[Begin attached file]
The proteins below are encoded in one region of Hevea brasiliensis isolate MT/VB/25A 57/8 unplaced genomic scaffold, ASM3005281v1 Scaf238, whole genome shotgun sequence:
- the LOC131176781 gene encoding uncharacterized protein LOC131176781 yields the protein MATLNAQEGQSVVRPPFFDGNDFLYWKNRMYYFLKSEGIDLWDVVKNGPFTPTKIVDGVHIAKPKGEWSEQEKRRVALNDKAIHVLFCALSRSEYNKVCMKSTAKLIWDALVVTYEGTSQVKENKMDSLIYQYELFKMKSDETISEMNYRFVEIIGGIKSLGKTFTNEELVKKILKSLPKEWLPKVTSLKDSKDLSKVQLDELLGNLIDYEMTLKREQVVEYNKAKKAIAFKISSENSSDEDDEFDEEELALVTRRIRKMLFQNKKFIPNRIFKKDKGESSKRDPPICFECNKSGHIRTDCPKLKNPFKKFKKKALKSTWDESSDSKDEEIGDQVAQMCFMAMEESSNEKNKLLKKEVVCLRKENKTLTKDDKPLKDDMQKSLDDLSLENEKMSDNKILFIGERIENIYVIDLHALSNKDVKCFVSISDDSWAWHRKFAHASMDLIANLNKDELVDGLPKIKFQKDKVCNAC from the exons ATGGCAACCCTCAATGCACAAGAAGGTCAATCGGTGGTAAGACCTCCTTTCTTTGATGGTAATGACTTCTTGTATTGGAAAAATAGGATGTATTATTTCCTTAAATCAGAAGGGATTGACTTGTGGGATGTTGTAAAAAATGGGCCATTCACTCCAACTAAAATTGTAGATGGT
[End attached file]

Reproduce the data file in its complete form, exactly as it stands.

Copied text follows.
The proteins below are encoded in one region of Hevea brasiliensis isolate MT/VB/25A 57/8 unplaced genomic scaffold, ASM3005281v1 Scaf238, whole genome shotgun sequence:
- the LOC131176781 gene encoding uncharacterized protein LOC131176781 yields the protein MATLNAQEGQSVVRPPFFDGNDFLYWKNRMYYFLKSEGIDLWDVVKNGPFTPTKIVDGVHIAKPKGEWSEQEKRRVALNDKAIHVLFCALSRSEYNKVCMKSTAKLIWDALVVTYEGTSQVKENKMDSLIYQYELFKMKSDETISEMNYRFVEIIGGIKSLGKTFTNEELVKKILKSLPKEWLPKVTSLKDSKDLSKVQLDELLGNLIDYEMTLKREQVVEYNKAKKAIAFKISSENSSDEDDEFDEEELALVTRRIRKMLFQNKKFIPNRIFKKDKGESSKRDPPICFECNKSGHIRTDCPKLKNPFKKFKKKALKSTWDESSDSKDEEIGDQVAQMCFMAMEESSNEKNKLLKKEVVCLRKENKTLTKDDKPLKDDMQKSLDDLSLENEKMSDNKILFIGERIENIYVIDLHALSNKDVKCFVSISDDSWAWHRKFAHASMDLIANLNKDELVDGLPKIKFQKDKVCNAC from the exons ATGGCAACCCTCAATGCACAAGAAGGTCAATCGGTGGTAAGACCTCCTTTCTTTGATGGTAATGACTTCTTGTATTGGAAAAATAGGATGTATTATTTCCTTAAATCAGAAGGGATTGACTTGTGGGATGTTGTAAAAAATGGGCCATTCACTCCAACTAAAATTGTAGATGGT